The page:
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  Why can't gauge bosons have mass?

+ 6 like - 0 dislike

Clearly, a mass term for a vector field would render the Lagrangian not gauge-invariant, but what are the consequences of this? Gauge invariance is supposed to be crucial for the renormalisation of a vector field theory, though I have to say I'm not entirely sure why.

As far as removing unphysical degrees of freedom - why isn't the time-like mode $A_0$ a problem for massive vector bosons (and how does gauge invariance of the Lagrangian ensure that this mode is unphysical for gauge bosons)?

This post imported from StackExchange Physics at 2014-04-05 17:34 (UCT), posted by SE-user James
asked Jul 13, 2012 in Theoretical Physics by James (125 points) [ no revision ]
retagged Apr 19, 2014 by dimension10
Related: physics.stackexchange.com/q/4700/2451

This post imported from StackExchange Physics at 2014-04-05 17:34 (UCT), posted by SE-user Qmechanic
Also related: physics.stackexchange.com/questions/30546/…

This post imported from StackExchange Physics at 2014-04-05 17:34 (UCT), posted by SE-user DJBunk

3 Answers

+ 3 like - 0 dislike

Let me anwser a closely related quenstion: Consider a U(1) gauge theory with massless gauge bosons, can any small perturbations give the gauge boson an mass.

Amazingly, the anser is NO. The masslessness of the gauge boson is topologically robust. No small perturbations can give the gauge boson an mass. For detail, see my article.

Let me make the statement more precise. Here we consider a compact U(1) gauge theory with a finite UV cutoff (such as a lattice gauge theory), that contains gapless gauge bosons at low energies. Then no small perturbations to this compact U(1) gauge theory with a finite UV cutoff can give the gauge boson an mass, even for the small perturbations that break the gauge invariance.

So the masslessness of gauge boson is a stable universal property of a quantum phase. Only a phase transition can make the gauge boson massive.

This post imported from StackExchange Physics at 2014-04-05 17:34 (UCT), posted by SE-user Xiao-Gang Wen
answered Jul 19, 2012 by Xiao-Gang Wen (3,485 points) [ no revision ]
+ 2 like - 0 dislike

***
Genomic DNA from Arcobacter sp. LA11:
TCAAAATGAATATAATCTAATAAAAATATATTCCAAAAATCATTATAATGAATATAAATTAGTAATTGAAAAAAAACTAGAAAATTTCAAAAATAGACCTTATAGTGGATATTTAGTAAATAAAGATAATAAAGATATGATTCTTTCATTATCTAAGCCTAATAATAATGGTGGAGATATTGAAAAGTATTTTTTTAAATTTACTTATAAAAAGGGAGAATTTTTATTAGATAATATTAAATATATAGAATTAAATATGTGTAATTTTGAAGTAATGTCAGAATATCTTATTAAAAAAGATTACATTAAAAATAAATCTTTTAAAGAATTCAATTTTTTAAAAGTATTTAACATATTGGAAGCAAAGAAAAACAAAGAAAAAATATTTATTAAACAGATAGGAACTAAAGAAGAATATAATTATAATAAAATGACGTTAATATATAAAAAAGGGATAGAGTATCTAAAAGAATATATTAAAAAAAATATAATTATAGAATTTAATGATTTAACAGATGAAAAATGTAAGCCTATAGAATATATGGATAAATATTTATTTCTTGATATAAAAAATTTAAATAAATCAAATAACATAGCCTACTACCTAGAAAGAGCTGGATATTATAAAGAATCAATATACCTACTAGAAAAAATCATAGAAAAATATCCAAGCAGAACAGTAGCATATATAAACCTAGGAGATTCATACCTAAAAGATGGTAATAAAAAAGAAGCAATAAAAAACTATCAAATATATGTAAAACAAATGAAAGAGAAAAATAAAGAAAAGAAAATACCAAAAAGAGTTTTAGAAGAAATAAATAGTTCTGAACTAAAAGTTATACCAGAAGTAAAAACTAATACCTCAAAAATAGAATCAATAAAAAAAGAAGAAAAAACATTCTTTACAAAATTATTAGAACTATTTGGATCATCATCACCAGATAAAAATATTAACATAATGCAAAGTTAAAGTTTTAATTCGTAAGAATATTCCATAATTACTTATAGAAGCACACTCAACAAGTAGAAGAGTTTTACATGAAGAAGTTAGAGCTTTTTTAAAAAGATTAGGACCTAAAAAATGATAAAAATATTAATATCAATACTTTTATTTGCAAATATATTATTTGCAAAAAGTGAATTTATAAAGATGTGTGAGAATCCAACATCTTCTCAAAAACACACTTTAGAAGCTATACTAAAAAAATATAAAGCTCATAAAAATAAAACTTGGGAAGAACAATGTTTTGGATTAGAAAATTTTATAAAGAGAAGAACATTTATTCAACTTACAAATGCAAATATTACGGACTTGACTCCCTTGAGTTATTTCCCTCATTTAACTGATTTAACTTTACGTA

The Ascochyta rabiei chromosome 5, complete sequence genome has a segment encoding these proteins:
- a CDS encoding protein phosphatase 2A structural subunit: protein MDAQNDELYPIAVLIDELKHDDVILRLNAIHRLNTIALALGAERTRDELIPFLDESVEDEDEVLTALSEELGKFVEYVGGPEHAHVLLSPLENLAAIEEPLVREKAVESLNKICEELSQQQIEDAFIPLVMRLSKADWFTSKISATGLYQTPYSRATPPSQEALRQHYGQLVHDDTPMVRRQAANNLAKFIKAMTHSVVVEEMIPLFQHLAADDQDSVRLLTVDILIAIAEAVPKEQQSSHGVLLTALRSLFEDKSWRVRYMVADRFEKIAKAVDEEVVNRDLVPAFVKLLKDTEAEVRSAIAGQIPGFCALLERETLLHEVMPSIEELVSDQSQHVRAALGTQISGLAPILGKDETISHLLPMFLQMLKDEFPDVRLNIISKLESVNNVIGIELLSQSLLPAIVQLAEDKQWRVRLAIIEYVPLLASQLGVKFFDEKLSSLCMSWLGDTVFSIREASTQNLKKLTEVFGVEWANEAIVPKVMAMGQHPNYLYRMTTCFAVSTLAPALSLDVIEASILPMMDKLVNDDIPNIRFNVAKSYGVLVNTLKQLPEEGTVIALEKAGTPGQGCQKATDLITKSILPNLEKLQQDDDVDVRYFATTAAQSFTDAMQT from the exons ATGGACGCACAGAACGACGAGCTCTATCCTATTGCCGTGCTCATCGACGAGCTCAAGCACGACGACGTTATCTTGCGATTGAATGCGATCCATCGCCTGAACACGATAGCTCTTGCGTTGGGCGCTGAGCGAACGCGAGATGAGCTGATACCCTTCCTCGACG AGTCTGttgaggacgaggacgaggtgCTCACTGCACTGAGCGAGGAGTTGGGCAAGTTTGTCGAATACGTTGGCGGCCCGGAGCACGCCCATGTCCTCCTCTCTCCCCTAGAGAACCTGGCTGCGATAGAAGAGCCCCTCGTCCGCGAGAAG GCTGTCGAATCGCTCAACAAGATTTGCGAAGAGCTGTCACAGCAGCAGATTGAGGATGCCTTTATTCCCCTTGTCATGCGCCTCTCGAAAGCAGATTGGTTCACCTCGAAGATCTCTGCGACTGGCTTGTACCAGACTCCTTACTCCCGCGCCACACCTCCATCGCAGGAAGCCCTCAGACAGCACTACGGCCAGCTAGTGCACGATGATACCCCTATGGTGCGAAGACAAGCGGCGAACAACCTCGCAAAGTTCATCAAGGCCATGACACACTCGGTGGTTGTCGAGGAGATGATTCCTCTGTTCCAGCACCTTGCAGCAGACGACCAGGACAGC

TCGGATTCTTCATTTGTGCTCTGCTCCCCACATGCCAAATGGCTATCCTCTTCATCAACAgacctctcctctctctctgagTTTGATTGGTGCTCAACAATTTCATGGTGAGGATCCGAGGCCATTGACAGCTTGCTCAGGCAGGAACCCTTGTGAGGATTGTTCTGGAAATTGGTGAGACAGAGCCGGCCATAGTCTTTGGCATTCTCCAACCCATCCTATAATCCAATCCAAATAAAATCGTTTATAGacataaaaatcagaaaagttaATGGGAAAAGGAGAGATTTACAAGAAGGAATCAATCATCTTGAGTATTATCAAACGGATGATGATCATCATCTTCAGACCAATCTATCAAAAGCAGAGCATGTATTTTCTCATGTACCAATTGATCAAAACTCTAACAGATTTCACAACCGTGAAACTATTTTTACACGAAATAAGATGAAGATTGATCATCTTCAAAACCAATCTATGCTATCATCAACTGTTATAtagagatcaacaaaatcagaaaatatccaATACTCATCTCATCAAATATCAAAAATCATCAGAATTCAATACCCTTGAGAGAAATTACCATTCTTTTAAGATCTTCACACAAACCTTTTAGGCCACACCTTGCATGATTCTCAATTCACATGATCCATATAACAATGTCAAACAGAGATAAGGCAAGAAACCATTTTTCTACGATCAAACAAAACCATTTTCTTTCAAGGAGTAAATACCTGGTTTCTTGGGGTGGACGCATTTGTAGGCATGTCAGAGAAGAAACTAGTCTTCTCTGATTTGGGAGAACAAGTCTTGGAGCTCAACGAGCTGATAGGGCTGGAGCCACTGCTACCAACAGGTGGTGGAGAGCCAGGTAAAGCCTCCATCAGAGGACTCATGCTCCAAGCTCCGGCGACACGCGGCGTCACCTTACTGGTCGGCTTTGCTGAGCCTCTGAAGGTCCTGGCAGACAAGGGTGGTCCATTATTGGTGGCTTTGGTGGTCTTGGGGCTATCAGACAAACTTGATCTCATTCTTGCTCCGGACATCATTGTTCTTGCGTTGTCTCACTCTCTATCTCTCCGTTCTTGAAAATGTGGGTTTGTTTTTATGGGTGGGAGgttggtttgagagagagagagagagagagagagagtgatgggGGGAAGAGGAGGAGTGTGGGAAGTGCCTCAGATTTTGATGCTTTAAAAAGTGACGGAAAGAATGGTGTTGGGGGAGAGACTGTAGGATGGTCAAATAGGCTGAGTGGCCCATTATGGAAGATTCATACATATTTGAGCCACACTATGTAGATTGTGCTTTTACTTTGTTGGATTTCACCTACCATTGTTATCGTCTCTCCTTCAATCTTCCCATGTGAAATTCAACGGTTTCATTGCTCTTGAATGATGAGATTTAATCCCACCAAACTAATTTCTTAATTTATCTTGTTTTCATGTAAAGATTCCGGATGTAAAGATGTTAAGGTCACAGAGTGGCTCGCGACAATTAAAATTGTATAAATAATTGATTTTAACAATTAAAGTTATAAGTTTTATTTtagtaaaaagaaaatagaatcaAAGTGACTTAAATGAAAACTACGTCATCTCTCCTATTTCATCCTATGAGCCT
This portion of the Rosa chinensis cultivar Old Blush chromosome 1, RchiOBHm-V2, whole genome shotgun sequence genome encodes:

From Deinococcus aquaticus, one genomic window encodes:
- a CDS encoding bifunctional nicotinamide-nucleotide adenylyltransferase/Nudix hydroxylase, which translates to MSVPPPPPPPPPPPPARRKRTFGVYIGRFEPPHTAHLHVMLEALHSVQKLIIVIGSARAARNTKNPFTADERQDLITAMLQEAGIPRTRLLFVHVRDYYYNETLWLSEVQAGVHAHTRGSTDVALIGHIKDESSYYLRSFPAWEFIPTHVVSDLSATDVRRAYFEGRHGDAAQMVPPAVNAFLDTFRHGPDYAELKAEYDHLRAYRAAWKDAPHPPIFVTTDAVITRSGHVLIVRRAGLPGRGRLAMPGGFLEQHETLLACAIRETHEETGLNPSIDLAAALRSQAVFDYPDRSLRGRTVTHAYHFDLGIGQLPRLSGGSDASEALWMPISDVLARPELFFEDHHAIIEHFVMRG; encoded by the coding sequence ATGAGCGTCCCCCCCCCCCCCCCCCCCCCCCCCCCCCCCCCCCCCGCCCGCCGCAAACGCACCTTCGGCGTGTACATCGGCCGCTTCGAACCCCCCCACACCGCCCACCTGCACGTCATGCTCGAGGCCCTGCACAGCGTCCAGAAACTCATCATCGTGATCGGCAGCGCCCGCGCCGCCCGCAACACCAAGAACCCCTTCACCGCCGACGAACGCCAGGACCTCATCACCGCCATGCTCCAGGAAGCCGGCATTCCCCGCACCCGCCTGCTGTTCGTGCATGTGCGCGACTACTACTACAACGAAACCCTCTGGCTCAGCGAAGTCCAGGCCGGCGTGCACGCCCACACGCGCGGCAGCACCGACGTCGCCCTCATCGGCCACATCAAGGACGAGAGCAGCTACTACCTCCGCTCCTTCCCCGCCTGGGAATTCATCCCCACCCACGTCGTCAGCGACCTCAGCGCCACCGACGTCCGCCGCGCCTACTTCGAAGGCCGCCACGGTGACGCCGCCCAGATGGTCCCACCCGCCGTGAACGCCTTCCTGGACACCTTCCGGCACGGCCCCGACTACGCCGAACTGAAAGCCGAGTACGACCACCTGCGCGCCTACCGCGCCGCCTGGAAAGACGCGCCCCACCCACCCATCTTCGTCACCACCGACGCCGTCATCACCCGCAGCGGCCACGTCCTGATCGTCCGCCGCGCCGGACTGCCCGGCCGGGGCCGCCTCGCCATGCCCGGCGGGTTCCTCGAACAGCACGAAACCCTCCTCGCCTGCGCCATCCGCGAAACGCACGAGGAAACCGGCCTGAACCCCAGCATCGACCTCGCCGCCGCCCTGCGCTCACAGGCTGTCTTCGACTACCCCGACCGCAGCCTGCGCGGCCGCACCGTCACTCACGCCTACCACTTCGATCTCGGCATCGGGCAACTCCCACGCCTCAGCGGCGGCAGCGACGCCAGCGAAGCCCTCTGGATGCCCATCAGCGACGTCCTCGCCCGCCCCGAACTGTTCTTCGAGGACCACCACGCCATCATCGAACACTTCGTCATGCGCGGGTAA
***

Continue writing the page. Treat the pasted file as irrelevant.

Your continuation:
Sure gauge bosons can have mass. The Higgs mechanism for one. Or in 2+1D, add a Chern-Simons term. Or in 3+1D, and a two-form gauge field B with the gauge symmetry $B \rightarrow B +d\lambda$ with $\lambda$ being any 1-form, and add a $B \wedge F$ coupling term.

If you mean why they can't have mass in the Coulomb gauge, the answer is topological. Look at the dispersion relation with helicities. A mass gap translates into an energy gap which would split the light cone dispersion into hyperboloids. Not possible topologically.

This post imported from StackExchange Physics at 2014-04-05 17:34 (UCT), posted by SE-user Liu
answered Jul 19, 2012 by Liu (20 points) [ no revision ]
+ 0 like - 0 dislike

As far as renormalizability of gauge bosons, a nonabelian gauge theory with massive gauge bosons is non-renormalizable as I describe here: What evidence is there for the electroweak higgs mechanism? . A massive abelian gauge boson is renormalizable and to my knowledge suffers no such defects at high energy as the would-be goldstone boson is from a linear sigma model, not a non-linear sigma model.

As far as the unphysical time-like modes, while there is no gauge invariance, what really matters is that its coupled to a conserved current, so there is still the cancelation that happens with massless gauge bosons.

This post imported from StackExchange Physics at 2014-04-05 17:34 (UCT), posted by SE-user DJBunk
answered Jul 14, 2012 by DJBunk (80 points) [ no revision ]

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